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BWW Review: STOMP at the National Theatre

BWW Review: STOMP at the National Theatre
Stomp. Photo by Steve McNicholas.

For 25 years now the percussion spectacular known as Stomp has been making beautiful noise all over the world. This high-octane audible feast is back in town at the National Theatre for a week and the historic rafters are shaking from the melodious vibrations Stomp brings with it.

As you might know, Stomp performers create rhythms and beats with any objects that generate sound. It could be a newspaper or a cigarette lighter - two examples of things that make subtle sounds - or something that makes bigger and louder sounds, such as aluminum bathroom sinks, trash cans (including the lids), an industrial jungle gym comprised of stop signs, and waste barrels and more.

The nine cast members at my performance (they rotate in and out) were extremely talented and versatile - you have to be just that to successfully do what is asked of you in Stomp. There is no dialogue in the show so you have to be able to express yourself with your body and the sound-making object. The very talented ensemble at my performance included Artis Olds, Cade Slattery (who was the butt of all the jokes), Krystal Renee, Kayla Cowart, Steve Weiss, Joe White, Cary Lamb, Jonathon Elkins, and (the man keeping the show in top notch shape on tour) Jeremy Price.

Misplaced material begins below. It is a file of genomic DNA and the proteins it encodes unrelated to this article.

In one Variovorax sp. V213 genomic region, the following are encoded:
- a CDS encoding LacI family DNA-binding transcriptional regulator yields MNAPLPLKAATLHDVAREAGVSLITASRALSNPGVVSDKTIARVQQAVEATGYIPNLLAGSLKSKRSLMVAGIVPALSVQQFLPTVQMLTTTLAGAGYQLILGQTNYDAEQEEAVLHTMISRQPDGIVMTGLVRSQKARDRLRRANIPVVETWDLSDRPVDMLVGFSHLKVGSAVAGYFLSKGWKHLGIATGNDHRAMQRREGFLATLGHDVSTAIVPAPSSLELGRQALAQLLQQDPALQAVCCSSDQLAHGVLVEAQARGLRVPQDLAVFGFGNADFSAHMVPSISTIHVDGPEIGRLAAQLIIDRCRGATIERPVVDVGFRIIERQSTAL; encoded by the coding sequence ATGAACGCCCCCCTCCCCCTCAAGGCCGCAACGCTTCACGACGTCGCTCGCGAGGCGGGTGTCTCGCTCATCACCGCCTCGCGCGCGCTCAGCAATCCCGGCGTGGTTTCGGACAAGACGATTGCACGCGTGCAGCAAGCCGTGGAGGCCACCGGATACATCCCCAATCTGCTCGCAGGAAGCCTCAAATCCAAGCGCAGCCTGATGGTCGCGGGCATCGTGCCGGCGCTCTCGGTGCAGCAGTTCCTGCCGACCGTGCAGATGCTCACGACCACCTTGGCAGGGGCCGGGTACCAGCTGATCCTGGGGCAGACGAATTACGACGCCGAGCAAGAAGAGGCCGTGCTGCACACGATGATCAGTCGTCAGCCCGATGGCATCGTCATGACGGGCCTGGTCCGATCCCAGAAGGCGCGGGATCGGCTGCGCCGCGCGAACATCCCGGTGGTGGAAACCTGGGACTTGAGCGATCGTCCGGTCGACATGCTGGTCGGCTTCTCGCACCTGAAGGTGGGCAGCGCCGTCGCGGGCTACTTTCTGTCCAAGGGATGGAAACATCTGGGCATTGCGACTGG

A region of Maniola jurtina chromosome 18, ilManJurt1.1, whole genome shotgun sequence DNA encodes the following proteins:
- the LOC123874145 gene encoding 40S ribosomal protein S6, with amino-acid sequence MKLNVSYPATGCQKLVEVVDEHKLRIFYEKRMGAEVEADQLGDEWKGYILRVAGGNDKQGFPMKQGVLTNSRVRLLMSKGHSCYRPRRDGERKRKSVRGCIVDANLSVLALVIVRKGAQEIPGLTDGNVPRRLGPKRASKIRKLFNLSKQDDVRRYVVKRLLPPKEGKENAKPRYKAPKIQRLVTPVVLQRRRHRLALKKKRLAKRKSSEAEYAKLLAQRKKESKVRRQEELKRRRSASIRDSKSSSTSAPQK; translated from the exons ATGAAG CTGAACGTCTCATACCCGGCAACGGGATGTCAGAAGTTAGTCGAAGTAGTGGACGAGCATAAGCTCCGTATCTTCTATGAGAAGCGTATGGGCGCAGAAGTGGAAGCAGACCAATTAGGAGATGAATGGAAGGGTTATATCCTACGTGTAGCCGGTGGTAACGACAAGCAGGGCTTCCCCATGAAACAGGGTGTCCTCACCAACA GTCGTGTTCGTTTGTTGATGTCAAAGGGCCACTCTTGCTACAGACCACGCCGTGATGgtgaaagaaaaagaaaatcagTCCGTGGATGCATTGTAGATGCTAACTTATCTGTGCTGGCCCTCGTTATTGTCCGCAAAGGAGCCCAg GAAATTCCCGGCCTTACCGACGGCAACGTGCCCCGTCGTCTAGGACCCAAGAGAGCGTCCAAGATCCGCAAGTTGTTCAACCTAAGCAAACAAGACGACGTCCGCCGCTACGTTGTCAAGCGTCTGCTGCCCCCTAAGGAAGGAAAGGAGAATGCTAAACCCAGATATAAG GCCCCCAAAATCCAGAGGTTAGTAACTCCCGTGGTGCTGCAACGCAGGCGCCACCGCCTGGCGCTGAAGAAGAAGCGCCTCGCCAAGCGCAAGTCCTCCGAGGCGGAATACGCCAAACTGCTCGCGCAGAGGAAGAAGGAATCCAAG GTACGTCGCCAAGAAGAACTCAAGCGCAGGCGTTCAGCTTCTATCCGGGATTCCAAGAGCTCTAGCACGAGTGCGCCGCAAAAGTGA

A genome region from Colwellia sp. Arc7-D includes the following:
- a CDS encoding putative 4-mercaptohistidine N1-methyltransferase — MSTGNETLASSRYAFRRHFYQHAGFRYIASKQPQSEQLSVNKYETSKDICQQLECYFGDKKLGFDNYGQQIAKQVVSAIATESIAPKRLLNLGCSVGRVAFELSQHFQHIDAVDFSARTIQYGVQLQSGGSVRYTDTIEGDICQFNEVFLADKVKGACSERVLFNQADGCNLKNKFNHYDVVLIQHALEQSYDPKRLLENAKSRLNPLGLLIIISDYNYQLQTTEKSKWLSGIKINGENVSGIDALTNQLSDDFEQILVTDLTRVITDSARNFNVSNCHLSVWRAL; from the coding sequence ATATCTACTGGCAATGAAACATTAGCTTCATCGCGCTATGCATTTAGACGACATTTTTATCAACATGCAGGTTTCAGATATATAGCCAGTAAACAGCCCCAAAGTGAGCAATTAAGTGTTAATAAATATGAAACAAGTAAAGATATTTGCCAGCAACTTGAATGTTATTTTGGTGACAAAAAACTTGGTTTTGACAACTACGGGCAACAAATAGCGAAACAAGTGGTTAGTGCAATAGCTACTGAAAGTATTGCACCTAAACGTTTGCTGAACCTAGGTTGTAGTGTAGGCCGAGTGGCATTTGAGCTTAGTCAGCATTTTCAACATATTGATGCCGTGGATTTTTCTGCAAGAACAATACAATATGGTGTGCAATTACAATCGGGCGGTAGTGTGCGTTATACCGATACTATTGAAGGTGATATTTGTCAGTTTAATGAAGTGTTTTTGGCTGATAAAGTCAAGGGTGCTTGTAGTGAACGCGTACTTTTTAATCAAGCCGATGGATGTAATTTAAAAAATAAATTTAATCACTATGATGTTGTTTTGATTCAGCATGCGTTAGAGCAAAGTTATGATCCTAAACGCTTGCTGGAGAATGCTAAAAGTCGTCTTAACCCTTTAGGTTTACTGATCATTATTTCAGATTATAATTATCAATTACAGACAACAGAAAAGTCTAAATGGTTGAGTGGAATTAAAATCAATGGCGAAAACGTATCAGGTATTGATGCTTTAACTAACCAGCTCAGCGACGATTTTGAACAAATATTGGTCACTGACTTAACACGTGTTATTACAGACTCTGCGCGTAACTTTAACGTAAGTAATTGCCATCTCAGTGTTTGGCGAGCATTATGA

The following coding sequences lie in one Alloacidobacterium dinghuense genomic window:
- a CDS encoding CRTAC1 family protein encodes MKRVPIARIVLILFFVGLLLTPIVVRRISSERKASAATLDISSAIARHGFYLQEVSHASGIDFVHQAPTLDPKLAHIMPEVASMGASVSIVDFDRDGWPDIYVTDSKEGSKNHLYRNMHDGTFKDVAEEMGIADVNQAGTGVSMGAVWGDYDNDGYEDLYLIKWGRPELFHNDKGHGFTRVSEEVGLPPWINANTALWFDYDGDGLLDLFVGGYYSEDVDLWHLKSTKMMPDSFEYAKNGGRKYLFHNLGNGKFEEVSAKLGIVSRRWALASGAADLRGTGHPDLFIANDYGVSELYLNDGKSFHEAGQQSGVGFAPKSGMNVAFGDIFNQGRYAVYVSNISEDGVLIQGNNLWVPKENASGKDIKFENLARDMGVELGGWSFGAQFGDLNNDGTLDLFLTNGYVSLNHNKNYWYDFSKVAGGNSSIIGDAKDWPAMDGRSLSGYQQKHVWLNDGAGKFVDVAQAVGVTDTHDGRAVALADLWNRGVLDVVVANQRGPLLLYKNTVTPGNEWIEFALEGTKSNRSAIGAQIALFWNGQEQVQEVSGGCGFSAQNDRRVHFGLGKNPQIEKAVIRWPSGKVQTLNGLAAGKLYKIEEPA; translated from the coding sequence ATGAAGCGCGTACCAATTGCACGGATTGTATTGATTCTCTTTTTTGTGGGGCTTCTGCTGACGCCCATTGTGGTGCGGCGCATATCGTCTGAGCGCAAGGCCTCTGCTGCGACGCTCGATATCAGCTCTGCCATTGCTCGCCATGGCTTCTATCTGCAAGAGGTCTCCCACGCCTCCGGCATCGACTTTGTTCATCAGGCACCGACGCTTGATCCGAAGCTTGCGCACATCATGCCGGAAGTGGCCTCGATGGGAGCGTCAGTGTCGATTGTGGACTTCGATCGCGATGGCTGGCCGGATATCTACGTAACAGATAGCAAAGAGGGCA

Each sequence of the show is pretty incredible, but the one that stood out the most featured a full cast concerto of cigarette lighters. The glows were in perfect rhythm. Think for a second how such a small object can make such a big impact on an audience. They did.

Subtlety is great, but there is also nothing like a wall of sound that overtakes you. There is no better example of this than when the cast played a symphony on many garbage cans. You felt the vibration in your seat.

As ridiculous as this is going to sound, the show actually didn't seem as loud to me as it did the last time I saw it at the National Theatre. Maybe I am just accustomed to the soundscape having a little bit more of a piercing quality to it. There is still plenty of volume throughout the show though. It just feels a little more manageable.

The lighting design by Steve McNicholas and Neil Tiplady builds. If a performer is doing something subtle, they are sometimes low lit or in a single spot. When the stage explodes sound wise, the lights burst with multiple color washes.

If you've seen Stomp before it's definitely worth another look. There have probably been some changes since you last saw it. If you are a Stomp virgin all I can say is MAKE SOME NOISE AND ENJOY!!

Running Time: One Hour and 40 minutes with no intermission

Stomp runs through April 28, 2019 at the National Theatre, which is located at1321 Pennsylvania Ave NW, Washington, DC. For tickets, click here.

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